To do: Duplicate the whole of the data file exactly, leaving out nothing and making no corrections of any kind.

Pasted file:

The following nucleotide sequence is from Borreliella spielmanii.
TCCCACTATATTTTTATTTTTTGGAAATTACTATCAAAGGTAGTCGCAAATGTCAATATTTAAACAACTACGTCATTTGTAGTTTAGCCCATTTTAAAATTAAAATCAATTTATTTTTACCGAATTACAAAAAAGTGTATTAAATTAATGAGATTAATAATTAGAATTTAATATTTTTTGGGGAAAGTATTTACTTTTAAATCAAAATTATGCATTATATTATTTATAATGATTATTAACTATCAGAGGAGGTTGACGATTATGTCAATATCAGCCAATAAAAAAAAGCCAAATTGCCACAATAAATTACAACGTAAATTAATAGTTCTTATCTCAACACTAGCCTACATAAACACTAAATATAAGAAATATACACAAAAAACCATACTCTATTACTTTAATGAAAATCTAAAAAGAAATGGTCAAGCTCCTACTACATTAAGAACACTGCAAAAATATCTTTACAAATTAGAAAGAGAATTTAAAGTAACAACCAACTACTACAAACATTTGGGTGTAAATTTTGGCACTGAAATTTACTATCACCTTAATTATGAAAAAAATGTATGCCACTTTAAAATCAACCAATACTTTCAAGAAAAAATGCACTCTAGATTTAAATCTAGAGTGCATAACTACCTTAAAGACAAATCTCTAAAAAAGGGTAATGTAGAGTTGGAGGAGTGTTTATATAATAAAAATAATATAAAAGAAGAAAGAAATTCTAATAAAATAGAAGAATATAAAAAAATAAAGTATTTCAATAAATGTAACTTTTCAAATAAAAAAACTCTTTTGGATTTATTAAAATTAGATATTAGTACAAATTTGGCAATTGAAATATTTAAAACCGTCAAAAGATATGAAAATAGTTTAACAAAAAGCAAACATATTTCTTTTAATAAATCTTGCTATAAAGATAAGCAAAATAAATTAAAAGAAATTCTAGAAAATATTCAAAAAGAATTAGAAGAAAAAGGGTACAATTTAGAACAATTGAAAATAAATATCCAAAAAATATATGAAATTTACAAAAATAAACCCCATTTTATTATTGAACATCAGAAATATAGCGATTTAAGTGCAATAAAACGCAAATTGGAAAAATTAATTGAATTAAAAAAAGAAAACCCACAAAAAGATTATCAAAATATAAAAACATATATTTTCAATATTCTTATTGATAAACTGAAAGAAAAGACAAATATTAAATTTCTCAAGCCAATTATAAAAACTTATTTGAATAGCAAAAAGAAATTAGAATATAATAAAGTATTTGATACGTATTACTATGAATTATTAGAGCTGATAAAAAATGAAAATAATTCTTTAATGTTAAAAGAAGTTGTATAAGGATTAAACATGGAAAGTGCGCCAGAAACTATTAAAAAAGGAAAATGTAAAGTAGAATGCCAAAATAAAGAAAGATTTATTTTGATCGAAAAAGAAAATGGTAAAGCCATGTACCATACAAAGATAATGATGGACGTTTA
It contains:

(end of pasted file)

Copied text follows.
The following nucleotide sequence is from Borreliella spielmanii.
TCCCACTATATTTTTATTTTTTGGAAATTACTATCAAAGGTAGTCGCAAATGTCAATATTTAAACAACTACGTCATTTGTAGTTTAGCCCATTTTAAAATTAAAATCAATTTATTTTTACCGAATTACAAAAAAGTGTATTAAATTAATGAGATTAATAATTAGAATTTAATATTTTTTGGGGAAAGTATTTACTTTTAAATCAAAATTATGCATTATATTATTTATAATGATTATTAACTATCAGAGGAGGTTGACGATTATGTCAATATCAGCCAATAAAAAAAAGCCAAATTGCCACAATAAATTACAACGTAAATTAATAGTTCTTATCTCAACACTAGCCTACATAAACACTAAATATAAGAAATATACACAAAAAACCATACTCTATTACTTTAATGAAAATCTAAAAAGAAATGGTCAAGCTCCTACTACATTAAGAACACTGCAAAAATATCTTTACAAATTAGAAAGAGAATTTAAAGTAACAACCAACTACTACAAACATTTGGGTGTAAATTTTGGCACTGAAATTTACTATCACCTTAATTATGAAAAAAATGTATGCCACTTTAAAATCAACCAATACTTTCAAGAAAAAATGCACTCTAGATTTAAATCTAGAGTGCATAACTACCTTAAAGACAAATCTCTAAAAAAGGGTAATGTAGAGTTGGAGGAGTGTTTATATAATAAAAATAATATAAAAGAAGAAAGAAATTCTAATAAAATAGAAGAATATAAAAAAATAAAGTATTTCAATAAATGTAACTTTTCAAATAAAAAAACTCTTTTGGATTTATTAAAATTAGATATTAGTACAAATTTGGCAATTGAAATATTTAAAACCGTCAAAAGATATGAAAATAGTTTAACAAAAAGCAAACATATTTCTTTTAATAAATCTTGCTATAAAGATAAGCAAAATAAATTAAAAGAAATTCTAGAAAATATTCAAAAAGAATTAGAAGAAAAAGGGTACAATTTAGAACAATTGAAAATAAATATCCAAAAAATATATGAAATTTACAAAAATAAACCCCATTTTATTATTGAACATCAGAAATATAGCGATTTAAGTGCAATAAAACGCAAATTGGAAAAATTAATTGAATTAAAAAAAGAAAACCCACAAAAAGATTATCAAAATATAAAAACATATATTTTCAATATTCTTATTGATAAACTGAAAGAAAAGACAAATATTAAATTTCTCAAGCCAATTATAAAAACTTATTTGAATAGCAAAAAGAAATTAGAATATAATAAAGTATTTGATACGTATTACTATGAATTATTAGAGCTGATAAAAAATGAAAATAATTCTTTAATGTTAAAAGAAGTTGTATAAGGATTAAACATGGAAAGTGCGCCAGAAACTATTAAAAAAGGAAAATGTAAAGTAGAATGCCAAAATAAAGAAAGATTTATTTTGATCGAAAAAGAAAATGGTAAAGCCATGTACCATACAAAGATAATGATGGACGTTTA
It contains: